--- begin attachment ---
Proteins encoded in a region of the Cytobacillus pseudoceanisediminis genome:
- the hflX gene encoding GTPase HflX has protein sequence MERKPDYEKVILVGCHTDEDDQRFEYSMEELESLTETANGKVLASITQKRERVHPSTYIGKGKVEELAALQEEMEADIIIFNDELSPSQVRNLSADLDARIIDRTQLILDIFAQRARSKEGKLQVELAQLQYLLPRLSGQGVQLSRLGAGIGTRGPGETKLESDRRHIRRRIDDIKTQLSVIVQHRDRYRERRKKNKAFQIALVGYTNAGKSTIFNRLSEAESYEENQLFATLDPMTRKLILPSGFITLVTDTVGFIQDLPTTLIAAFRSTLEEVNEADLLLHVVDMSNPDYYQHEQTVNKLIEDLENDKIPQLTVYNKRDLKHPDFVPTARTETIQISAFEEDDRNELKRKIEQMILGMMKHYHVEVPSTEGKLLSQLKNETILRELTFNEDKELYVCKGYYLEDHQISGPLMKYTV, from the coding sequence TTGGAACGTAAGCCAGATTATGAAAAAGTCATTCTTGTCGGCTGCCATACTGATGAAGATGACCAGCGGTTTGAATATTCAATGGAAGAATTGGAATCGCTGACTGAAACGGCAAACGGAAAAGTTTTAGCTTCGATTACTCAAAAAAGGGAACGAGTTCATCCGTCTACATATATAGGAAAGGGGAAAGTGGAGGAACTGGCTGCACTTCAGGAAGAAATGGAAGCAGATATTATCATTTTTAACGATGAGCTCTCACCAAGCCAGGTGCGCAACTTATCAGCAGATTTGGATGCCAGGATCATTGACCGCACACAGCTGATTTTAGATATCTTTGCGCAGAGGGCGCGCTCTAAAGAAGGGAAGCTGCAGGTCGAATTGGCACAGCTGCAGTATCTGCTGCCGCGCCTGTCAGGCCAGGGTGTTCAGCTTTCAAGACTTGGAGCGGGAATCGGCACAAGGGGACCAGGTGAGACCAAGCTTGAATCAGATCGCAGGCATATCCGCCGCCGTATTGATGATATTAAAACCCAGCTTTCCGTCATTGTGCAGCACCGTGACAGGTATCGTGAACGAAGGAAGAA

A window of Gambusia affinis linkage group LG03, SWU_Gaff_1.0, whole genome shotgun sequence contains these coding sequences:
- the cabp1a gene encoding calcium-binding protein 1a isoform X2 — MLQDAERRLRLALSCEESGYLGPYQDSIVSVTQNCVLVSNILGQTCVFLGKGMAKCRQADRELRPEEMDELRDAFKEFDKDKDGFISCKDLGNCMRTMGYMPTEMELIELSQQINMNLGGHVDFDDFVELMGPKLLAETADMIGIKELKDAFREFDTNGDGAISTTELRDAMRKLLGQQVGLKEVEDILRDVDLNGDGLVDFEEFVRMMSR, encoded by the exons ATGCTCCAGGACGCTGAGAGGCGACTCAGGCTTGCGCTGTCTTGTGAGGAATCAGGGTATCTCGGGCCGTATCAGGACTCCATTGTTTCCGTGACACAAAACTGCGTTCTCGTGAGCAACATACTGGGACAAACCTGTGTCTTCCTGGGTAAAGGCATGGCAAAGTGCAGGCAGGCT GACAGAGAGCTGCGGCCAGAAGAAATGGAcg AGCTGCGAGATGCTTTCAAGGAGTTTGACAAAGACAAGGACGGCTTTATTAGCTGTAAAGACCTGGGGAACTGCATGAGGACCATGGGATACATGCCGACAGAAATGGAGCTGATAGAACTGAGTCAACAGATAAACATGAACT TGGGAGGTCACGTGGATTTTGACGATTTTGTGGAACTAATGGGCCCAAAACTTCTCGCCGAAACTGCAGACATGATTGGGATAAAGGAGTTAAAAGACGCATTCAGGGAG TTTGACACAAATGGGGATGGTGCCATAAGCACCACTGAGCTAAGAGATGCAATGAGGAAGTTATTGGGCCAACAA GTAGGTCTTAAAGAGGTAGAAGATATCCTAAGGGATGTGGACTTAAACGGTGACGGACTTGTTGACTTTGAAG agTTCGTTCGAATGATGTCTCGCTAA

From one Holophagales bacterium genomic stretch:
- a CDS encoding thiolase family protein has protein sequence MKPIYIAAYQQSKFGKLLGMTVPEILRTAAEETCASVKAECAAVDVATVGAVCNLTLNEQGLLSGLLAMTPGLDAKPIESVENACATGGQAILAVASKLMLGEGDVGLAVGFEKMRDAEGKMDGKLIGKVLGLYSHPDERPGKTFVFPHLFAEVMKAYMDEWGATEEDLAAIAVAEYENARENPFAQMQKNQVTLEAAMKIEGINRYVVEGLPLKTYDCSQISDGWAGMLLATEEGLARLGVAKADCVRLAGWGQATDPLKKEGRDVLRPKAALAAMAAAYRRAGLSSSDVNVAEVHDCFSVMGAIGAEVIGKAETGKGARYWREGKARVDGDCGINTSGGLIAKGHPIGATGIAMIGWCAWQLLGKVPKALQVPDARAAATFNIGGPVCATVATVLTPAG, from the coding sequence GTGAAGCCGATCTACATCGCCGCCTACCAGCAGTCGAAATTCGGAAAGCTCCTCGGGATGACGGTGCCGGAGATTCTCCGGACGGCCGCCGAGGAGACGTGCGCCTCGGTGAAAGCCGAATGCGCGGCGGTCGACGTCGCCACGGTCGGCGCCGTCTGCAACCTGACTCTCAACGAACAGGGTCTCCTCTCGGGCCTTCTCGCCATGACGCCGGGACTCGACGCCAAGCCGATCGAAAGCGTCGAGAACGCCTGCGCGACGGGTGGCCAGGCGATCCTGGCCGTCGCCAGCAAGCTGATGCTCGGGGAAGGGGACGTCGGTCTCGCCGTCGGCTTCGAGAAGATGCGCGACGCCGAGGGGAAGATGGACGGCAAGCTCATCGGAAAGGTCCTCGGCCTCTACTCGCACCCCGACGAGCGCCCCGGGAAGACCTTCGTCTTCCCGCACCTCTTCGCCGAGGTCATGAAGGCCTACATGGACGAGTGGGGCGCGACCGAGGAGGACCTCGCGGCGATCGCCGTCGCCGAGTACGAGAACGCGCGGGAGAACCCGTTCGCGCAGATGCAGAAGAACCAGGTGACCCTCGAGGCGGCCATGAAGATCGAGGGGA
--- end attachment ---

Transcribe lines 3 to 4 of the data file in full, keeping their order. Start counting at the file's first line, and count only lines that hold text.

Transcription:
A window of Gambusia affinis linkage group LG03, SWU_Gaff_1.0, whole genome shotgun sequence contains these coding sequences:
- the cabp1a gene encoding calcium-binding protein 1a isoform X2 — MLQDAERRLRLALSCEESGYLGPYQDSIVSVTQNCVLVSNILGQTCVFLGKGMAKCRQADRELRPEEMDELRDAFKEFDKDKDGFISCKDLGNCMRTMGYMPTEMELIELSQQINMNLGGHVDFDDFVELMGPKLLAETADMIGIKELKDAFREFDTNGDGAISTTELRDAMRKLLGQQVGLKEVEDILRDVDLNGDGLVDFEEFVRMMSR, encoded by the exons ATGCTCCAGGACGCTGAGAGGCGACTCAGGCTTGCGCTGTCTTGTGAGGAATCAGGGTATCTCGGGCCGTATCAGGACTCCATTGTTTCCGTGACACAAAACTGCGTTCTCGTGAGCAACATACTGGGACAAACCTGTGTCTTCCTGGGTAAAGGCATGGCAAAGTGCAGGCAGGCT GACAGAGAGCTGCGGCCAGAAGAAATGGAcg AGCTGCGAGATGCTTTCAAGGAGTTTGACAAAGACAAGGACGGCTTTATTAGCTGTAAAGACCTGGGGAACTGCATGAGGACCATGGGATACATGCCGACAGAAATGGAGCTGATAGAACTGAGTCAACAGATAAACATGAACT TGGGAGGTCACGTGGATTTTGACGATTTTGTGGAACTAATGGGCCCAAAACTTCTCGCCGAAACTGCAGACATGATTGGGATAAAGGAGTTAAAAGACGCATTCAGGGAG TTTGACACAAATGGGGATGGTGCCATAAGCACCACTGAGCTAAGAGATGCAATGAGGAAGTTATTGGGCCAACAA GTAGGTCTTAAAGAGGTAGAAGATATCCTAAGGGATGTGGACTTAAACGGTGACGGACTTGTTGACTTTGAAG agTTCGTTCGAATGATGTCTCGCTAA